Parashas Chayei Sarah 5781 -Proximity to Hashem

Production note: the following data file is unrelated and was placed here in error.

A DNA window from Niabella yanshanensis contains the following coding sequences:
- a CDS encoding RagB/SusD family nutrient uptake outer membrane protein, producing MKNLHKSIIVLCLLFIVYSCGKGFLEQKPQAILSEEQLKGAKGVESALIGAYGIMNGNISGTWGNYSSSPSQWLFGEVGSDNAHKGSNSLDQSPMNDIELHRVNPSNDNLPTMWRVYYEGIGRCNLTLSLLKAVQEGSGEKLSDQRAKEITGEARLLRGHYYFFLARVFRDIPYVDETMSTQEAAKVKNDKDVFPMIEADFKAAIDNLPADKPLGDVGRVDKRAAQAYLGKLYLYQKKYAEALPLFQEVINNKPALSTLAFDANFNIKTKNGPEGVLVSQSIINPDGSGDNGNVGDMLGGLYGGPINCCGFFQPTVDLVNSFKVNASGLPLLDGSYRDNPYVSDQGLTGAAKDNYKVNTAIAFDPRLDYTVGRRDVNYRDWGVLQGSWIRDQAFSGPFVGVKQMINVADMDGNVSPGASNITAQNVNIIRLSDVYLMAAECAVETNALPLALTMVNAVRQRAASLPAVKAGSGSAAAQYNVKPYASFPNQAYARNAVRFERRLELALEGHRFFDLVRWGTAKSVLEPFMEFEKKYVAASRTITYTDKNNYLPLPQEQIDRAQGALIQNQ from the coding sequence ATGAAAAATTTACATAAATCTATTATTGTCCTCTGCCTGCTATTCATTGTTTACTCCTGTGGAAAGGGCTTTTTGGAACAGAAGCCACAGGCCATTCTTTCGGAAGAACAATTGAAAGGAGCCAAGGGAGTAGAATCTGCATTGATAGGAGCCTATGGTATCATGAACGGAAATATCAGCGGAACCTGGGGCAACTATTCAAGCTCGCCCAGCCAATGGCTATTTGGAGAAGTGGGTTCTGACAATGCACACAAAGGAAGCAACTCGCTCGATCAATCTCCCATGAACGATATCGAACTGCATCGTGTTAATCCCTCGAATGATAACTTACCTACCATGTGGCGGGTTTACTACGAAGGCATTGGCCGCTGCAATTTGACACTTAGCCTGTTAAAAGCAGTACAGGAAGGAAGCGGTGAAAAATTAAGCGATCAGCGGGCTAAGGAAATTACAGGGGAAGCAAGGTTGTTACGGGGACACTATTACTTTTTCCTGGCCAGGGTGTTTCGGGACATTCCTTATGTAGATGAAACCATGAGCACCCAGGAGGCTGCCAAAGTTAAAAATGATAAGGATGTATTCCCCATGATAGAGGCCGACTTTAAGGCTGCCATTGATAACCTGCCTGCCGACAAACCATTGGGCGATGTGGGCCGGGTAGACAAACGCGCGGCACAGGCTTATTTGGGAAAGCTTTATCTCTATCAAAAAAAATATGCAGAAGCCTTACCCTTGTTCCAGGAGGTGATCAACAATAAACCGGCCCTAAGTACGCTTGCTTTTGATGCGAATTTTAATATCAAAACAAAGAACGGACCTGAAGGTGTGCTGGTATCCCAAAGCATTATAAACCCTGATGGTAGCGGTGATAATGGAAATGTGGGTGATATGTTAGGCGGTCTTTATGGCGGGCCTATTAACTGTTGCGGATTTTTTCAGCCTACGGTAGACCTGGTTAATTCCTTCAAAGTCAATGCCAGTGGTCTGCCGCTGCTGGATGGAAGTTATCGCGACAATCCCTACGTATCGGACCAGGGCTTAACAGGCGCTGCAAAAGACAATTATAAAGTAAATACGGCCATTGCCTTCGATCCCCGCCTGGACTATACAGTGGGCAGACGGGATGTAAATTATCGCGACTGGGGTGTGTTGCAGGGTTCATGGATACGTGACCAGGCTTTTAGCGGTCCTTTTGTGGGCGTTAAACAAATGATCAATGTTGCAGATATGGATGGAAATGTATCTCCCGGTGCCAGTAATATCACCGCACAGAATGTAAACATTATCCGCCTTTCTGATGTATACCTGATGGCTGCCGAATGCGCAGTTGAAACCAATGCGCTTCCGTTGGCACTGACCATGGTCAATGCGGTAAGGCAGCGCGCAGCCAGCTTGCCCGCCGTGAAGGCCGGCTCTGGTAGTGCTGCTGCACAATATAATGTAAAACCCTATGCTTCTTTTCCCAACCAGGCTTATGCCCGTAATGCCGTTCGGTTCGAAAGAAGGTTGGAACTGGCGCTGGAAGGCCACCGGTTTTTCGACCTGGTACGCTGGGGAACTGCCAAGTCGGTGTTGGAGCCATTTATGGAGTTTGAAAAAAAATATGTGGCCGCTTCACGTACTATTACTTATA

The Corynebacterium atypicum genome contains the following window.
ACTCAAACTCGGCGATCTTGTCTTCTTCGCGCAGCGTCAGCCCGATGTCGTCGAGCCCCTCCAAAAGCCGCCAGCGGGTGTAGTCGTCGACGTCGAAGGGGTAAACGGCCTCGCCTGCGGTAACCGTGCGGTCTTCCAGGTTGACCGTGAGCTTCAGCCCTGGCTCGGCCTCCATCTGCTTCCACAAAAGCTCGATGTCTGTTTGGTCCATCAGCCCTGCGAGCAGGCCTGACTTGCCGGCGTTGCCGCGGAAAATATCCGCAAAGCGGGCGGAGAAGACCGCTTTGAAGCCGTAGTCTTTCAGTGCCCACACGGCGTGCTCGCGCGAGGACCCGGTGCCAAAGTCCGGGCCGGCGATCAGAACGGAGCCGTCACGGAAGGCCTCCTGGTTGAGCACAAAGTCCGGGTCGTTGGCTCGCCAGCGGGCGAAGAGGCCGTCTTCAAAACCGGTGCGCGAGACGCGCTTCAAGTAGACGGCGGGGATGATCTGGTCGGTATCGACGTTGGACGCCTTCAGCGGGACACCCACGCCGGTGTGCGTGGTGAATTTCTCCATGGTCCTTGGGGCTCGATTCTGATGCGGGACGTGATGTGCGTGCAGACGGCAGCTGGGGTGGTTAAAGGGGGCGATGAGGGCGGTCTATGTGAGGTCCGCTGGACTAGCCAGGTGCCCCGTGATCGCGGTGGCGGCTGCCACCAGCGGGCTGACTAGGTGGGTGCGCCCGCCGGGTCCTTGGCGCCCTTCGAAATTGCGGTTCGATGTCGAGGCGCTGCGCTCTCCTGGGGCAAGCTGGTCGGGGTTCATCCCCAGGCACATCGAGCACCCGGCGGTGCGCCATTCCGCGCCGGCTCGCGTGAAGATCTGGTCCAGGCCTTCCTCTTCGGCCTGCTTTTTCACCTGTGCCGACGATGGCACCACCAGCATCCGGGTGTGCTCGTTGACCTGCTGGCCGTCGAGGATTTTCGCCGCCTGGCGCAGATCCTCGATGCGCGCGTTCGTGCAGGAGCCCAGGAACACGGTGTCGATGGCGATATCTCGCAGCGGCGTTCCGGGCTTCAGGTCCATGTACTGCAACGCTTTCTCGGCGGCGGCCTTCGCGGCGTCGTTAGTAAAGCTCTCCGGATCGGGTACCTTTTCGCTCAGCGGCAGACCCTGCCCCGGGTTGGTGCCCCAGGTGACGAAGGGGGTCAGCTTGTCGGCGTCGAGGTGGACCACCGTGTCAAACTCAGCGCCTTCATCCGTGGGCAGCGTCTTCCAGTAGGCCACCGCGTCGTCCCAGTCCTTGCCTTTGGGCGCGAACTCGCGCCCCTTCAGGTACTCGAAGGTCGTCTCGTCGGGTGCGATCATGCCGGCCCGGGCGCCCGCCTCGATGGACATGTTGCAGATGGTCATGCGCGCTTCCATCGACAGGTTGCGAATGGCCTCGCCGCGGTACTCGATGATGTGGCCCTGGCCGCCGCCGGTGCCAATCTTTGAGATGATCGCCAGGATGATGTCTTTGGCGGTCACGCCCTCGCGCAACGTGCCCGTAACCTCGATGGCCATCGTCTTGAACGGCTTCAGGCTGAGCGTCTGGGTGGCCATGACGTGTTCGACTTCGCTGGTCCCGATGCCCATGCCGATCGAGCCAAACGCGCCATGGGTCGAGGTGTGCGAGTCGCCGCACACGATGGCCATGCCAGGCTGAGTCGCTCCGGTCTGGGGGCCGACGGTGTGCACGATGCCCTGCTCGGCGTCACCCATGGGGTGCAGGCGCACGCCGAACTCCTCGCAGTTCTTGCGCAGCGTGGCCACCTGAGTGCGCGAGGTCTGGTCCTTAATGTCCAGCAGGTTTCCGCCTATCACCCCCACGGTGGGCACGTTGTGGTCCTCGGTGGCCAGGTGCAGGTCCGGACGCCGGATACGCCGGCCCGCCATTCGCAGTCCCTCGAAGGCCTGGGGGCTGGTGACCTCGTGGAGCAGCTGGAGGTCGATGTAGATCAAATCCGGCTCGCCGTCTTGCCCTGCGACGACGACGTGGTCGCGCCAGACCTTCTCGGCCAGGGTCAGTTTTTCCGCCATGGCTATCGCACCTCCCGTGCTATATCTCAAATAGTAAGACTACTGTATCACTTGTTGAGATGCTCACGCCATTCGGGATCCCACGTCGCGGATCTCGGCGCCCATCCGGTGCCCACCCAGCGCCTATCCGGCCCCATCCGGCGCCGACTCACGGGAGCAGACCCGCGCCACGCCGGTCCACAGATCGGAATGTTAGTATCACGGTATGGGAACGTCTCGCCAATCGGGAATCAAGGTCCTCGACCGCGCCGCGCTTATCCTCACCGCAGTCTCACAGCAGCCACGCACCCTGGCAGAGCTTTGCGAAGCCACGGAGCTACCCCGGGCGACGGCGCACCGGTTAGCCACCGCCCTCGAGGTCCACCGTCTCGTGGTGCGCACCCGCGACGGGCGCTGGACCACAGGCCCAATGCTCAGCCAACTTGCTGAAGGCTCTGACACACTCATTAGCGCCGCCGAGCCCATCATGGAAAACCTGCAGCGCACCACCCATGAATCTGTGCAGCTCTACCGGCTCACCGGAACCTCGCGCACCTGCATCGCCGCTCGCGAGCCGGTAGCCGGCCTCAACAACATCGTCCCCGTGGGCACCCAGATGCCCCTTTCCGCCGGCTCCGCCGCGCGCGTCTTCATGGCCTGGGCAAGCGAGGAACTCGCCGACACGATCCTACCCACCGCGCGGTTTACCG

Our Parasha opens with the Verse: “These were the lives of Sarah, one hundred years twenty years and seven years.” This Verse presents several difficulties: 1). Sarah lived only her life, so why is it mentioned in plural “Lives”? Can someone live more than one life at a time? 2). If the intention of the Torah is to emphasize her lifespan, it should have used a different verb: “Sarah lived…” as it is mentioned so many times about the Tzadikim, Adam, Yaakov etc. 3). Rashi explains based on the Gemara, that the reason for the word “years” interspersed after every number, is to inform us that as she was sin free at 7 years old, so she was at twenty and one hundred years old. In other words, she never sinned. Thus, she came to recognize Hashem only later in her life, so she might have sinned and was not flawless. The Gemara [Brochos 18a] reveals that only the days which one lives in this world in righteousness, are considered “life.” However, if one lives a life of wickedness, away from the Torah and its laws, it is not considered a life. This statement is difficult as our eyes witness daily that the wicked engulfed in the pursuit of wordily possessions and pleasures often reaches his goals, at least to a certain level. Conversely, the Tzadik that abides by the Torah and its commandments usually has a modest life stroked by challenges and difficulties. The Midrash [Bereishis Rabbah 30:8] informs that Avraham Avinu was 48 years old when he recognized Hashem. The Gemara [Sanhedrin 69b] notifies that Avraham was ten years older than Sarah, for we know that Sarah was ninety years old when she bore Yitzchak while Avraham was a hundred years old. Avraham was then ten years older than Sarah, which means that Sarah acknowledged Hashem when she was 38 years old. So, the first 37 years of her life she lived a different life, without Torah and Mitzvos. Hence, her “days” were not flawless as stated in the above Verse. How then the Verse testifies of the opposite, her life was not entirely perfect? The Arizal says for that purpose the Verse starts with the word “These” in Hebrew וּי ַה ַי ַו which numerical value is 37, to prevent the mistake to think that the first 37 years of Sarah’s life were sullied and not flawless. Even those years are counted amongst the years of her life that were impeccable, for she rectified those 37 years during the rest of her life. She equalized all her years and made them all perfect. Now we can explain the reason the Verse stated the “Lives” of Sarah in plural. Indeed, she had two sorts of life; the one prior to acknowledge Hashem and the one after. Thus, the Verse testifies that despite that all the days of her life were harmonious and in total perfection. The Zohar asks how the Verse can testify so, the opposite seems obvious, 37 years of her life were not exactly perfect. The Zohar replies that Teshuva, true repentance, does not only have the power to transform past sins into good deeds as stated in Talmud Yoma, it also has the power to transform the reality. One who truly repents and amends his ways, his past is erased, and it is considered as if he spent his time learning Torah and performing Mitzvos. Besides, it enables him a proximity to Hashem than even the Tzadikim cannot reach! Thus, the Baal Shem Tov reveals that this is true if the repented genuinely regretted his past. The level of this remorse must be to the level of someone who went to bath in a river and is drowning; his last thoughts are a complete regret regarding the decision to take a bath in this river. Then only, the Celestial gates open up for him and shower him with Hashem’s hidden Light. The secret to be close to Hashem is to constantly repent and to always amend our ways. This elevate the person to the status of Angel! Hereafter a story that illustrates this message: Mournful sobs drifted from the open synagogue window. Reb Yehuda Leib stopped walking and listened. Forgetting where he was headed, he rushed inside and was startled to find Ephraim, a sincere but unlearned man, standing in the center of the room, his face red as he recited Psalms with vigor, tears soaking the small book held in his hands. Ephraim was considered a master vintner in the town of Slonim. Well known in the area, his wine— produced only in small batches and shared privately—was a favorite among Chassidim. Perhaps he could have earned more if he were to apply for a license and sell large quantities, but Ephraim was a simple man, and he had no idea how to apply for a license or how to set up a commercial enterprise. This was the first time Reb Yehuda Leib had seen Ephraim pray with such fervor. Upon reaching the verse “My soul thirsts for You, my flesh longs for You,” his voice cracked, the words stuck in his throat. His body trembled with emotion and tears flowed unrestrained. Scrunching his face with concentration, Ephraim enunciated each word again and again. He appeared to be begging for his life. “G-d Almighty!” he suddenly yelled. “Don’t let my family be hurt … Please, I beg of you!” Rooted to the spot, Reb Yehuda Leib watched in bewildered silence. And though it took some time, he waited till Ephraim’s crying subsided to sniffles before addressing him. “Can you tell me what’s wrong?” Ephraim sighed weakly. “Less than an hour ago, I heard banging on my door and opened to a government official. Police, he told me, were on their way to raid my house. They’d received an anonymous tip alleging I run an illegal wine business and would arrest me if they found any evidence at all.” “Who do you think told them?” asked Reb Yehuda Leib. “I suspect it’s the man who used to kindle my ovens,” Ephraim said, expression sour. “We fought over something not long ago. I ended up sending him out of my house. He swore revenge, and considering it an empty threat, I dismissed his words and forgot about the whole thing. It makes sense now, him being the snitch, since he knew my house well and would certainly be able to make it look as if I have a whole wine business going. “I recovered somewhat from the initial shock and managed to tell my wife the horrible news before running to the Rebbe’s house to seek his advice and blessing. I felt a second punch to the gut when they told me he wasn’t home. Apparently, he’s out of town. My head swirled. Without his prayers, what was left for me to do? So, I rushed to the synagogue to beg for G-d’s mercy. And if I am to go to jail, at least He should spare my wife and children. A jail sentence for a crime like this would be an awfully long one, indeed…” As this took place, the police had been marching along to Ephraim’s house. Meanwhile, after he had slammed the door and disappeared in a panic, his wife hastily improvised a countermeasure of some sort. She brought in armfuls of straw from the yard and flung them down the steps leading to the tiny basement winery, sprinkling some around the door as well. Once everything was covered with straw, she bolted the basement door shut. Moments after she had finished, she looked up to see the oven kindler leading the police almost pompously. All they had to do was follow the direction of his pointing finger and discover the wine. The direness of the situation, together with sheer terror, crashed down on her, and she felt overpowered. She hunkered in a dark corner of the house, muttering a prayer, and hoping for the best. The officers, their eyes scrutinizing the walls, trooped inside through the house, and fanned out in a search. The oven kindler kept silent and watched the police comb the house fruitlessly. With childlike impatience, he gestured toward the cellar door. “Look over there! The wine’s just down that door,” he panted, eyes glinting maliciously. The chief steeled his jaw, peeved at the interruption. “Quiet. Let the police do their job.” The oven kindler’s shoulders sagged, his frustration mounting as he watched the officers overturning the house, steadily eliminating the potential hiding places, yet still failing to uncover traces of illicit wine manufacturing. House completely swept; nothing was left for them to do other than leave. When the oven kindler saw the officers turn towards the door, he once again failed to contain himself. “The Jew is hiding his wine behind that door! I swear to you!” The chief shot the oven kindler another smoldering look. He walked over to the door and opened it. At the sight of the straw strewn down the stairs, he erupted furiously. “Don’t you know that straw interferes with fermentation?” the chief roared at the oven kindler, who winced with every word. “I’ve had enough of your lies. Do you seriously think the Jew would ruin his entire inventory of wine with straw?!” When Reb Yehuda Leib would retell this story, he emphasized, “Look how this simple Jew from Slonim instinctively reacted. When confronted with disaster, it never occurred to him to hire a lawyer or approach a public official. For him, it was either the Rebbe or the Synagogue!”